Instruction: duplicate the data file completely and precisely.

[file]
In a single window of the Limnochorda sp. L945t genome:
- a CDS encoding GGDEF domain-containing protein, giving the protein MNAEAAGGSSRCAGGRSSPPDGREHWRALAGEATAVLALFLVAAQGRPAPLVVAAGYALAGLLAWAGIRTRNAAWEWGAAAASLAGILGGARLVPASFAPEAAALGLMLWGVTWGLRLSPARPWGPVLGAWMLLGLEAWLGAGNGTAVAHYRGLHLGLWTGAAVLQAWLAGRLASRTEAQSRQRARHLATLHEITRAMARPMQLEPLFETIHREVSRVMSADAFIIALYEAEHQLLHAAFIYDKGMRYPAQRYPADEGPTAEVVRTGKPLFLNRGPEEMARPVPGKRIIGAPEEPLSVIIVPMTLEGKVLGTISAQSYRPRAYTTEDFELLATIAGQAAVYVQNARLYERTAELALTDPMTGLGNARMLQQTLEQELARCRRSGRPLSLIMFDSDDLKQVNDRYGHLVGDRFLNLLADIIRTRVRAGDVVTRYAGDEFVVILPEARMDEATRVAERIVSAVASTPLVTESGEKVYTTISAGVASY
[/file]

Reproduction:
In a single window of the Limnochorda sp. L945t genome:
- a CDS encoding GGDEF domain-containing protein, giving the protein MNAEAAGGSSRCAGGRSSPPDGREHWRALAGEATAVLALFLVAAQGRPAPLVVAAGYALAGLLAWAGIRTRNAAWEWGAAAASLAGILGGARLVPASFAPEAAALGLMLWGVTWGLRLSPARPWGPVLGAWMLLGLEAWLGAGNGTAVAHYRGLHLGLWTGAAVLQAWLAGRLASRTEAQSRQRARHLATLHEITRAMARPMQLEPLFETIHREVSRVMSADAFIIALYEAEHQLLHAAFIYDKGMRYPAQRYPADEGPTAEVVRTGKPLFLNRGPEEMARPVPGKRIIGAPEEPLSVIIVPMTLEGKVLGTISAQSYRPRAYTTEDFELLATIAGQAAVYVQNARLYERTAELALTDPMTGLGNARMLQQTLEQELARCRRSGRPLSLIMFDSDDLKQVNDRYGHLVGDRFLNLLADIIRTRVRAGDVVTRYAGDEFVVILPEARMDEATRVAERIVSAVASTPLVTESGEKVYTTISAGVASY